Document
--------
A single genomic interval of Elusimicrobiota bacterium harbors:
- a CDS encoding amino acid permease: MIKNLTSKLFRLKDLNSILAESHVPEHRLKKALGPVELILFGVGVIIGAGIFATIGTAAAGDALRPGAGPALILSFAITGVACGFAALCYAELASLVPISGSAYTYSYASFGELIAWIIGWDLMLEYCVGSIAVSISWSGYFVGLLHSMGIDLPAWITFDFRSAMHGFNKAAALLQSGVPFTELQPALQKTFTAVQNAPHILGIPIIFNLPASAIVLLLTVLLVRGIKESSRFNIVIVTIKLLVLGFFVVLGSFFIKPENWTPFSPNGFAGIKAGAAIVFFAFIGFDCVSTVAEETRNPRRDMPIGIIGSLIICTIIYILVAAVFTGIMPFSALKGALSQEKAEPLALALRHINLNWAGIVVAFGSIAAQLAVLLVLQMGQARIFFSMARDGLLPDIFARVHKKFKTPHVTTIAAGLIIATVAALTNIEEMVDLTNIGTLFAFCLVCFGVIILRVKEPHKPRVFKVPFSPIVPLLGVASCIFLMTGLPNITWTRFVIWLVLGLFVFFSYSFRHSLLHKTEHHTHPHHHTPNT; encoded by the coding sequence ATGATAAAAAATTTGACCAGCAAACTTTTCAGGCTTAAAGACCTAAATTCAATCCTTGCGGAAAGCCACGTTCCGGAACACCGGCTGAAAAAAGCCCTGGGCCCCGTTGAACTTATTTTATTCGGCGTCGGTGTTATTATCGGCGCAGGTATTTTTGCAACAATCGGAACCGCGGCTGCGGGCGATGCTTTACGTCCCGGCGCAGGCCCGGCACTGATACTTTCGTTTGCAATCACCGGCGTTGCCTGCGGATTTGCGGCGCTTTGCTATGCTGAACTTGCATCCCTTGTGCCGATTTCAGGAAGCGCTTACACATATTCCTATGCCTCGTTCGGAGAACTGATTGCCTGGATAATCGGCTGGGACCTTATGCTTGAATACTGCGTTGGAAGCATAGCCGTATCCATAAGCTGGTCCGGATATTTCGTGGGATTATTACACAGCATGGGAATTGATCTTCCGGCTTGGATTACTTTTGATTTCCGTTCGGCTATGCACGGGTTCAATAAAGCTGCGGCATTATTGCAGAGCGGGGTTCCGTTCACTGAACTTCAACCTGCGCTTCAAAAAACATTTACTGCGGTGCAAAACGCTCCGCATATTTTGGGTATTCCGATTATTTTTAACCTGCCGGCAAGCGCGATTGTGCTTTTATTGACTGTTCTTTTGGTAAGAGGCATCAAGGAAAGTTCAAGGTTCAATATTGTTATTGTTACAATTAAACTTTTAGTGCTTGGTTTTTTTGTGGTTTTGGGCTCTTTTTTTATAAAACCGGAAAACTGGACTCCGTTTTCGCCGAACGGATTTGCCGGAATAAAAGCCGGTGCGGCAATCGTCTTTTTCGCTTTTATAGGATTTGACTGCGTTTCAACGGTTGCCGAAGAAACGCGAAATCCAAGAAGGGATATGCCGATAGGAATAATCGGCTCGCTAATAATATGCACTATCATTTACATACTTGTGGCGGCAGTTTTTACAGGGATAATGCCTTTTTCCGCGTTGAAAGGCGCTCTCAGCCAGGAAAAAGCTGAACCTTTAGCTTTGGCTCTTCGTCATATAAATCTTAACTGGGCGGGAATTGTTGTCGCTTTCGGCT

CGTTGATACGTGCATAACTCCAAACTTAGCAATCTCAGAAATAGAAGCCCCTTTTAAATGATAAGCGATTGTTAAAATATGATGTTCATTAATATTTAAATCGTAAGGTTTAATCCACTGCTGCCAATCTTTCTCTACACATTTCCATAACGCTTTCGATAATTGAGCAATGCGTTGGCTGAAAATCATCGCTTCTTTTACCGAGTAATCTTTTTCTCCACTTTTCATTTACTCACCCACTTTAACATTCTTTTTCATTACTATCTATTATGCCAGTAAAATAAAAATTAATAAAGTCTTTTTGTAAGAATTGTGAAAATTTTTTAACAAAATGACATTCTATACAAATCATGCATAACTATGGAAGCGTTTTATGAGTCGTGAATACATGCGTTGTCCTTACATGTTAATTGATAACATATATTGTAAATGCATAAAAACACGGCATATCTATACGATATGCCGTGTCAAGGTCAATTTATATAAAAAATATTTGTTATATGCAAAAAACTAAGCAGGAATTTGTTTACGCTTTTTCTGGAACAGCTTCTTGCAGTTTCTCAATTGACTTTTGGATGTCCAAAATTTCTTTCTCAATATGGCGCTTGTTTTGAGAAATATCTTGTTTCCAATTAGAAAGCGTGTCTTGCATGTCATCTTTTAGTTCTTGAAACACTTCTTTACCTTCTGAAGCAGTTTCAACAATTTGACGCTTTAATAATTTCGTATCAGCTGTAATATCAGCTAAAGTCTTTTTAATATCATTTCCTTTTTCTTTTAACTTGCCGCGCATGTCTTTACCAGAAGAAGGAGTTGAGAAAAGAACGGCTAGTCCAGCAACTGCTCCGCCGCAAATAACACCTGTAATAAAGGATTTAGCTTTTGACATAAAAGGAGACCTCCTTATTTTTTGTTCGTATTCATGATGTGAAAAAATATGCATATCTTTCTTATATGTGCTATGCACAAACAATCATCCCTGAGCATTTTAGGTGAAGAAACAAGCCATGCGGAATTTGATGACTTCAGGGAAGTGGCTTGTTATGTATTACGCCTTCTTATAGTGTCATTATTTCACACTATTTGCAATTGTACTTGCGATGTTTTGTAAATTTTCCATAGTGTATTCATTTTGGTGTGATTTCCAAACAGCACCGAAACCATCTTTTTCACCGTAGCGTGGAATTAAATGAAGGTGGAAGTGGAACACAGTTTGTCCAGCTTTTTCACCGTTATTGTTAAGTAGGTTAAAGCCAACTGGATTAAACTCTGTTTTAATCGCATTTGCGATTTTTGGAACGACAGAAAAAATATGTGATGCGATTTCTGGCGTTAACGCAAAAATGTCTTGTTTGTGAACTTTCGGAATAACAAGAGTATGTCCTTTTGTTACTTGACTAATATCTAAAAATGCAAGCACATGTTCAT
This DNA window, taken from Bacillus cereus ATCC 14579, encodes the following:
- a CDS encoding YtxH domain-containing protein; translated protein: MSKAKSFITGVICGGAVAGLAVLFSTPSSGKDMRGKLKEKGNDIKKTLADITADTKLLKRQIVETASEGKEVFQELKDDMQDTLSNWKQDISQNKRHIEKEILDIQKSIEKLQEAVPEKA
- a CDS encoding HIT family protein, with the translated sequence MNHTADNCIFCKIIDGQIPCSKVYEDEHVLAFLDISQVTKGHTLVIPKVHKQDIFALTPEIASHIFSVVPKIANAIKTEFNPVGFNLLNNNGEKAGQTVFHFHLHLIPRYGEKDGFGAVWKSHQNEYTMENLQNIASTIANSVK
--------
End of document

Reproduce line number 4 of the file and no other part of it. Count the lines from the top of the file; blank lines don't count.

This DNA window, taken from Bacillus cereus ATCC 14579, encodes the following: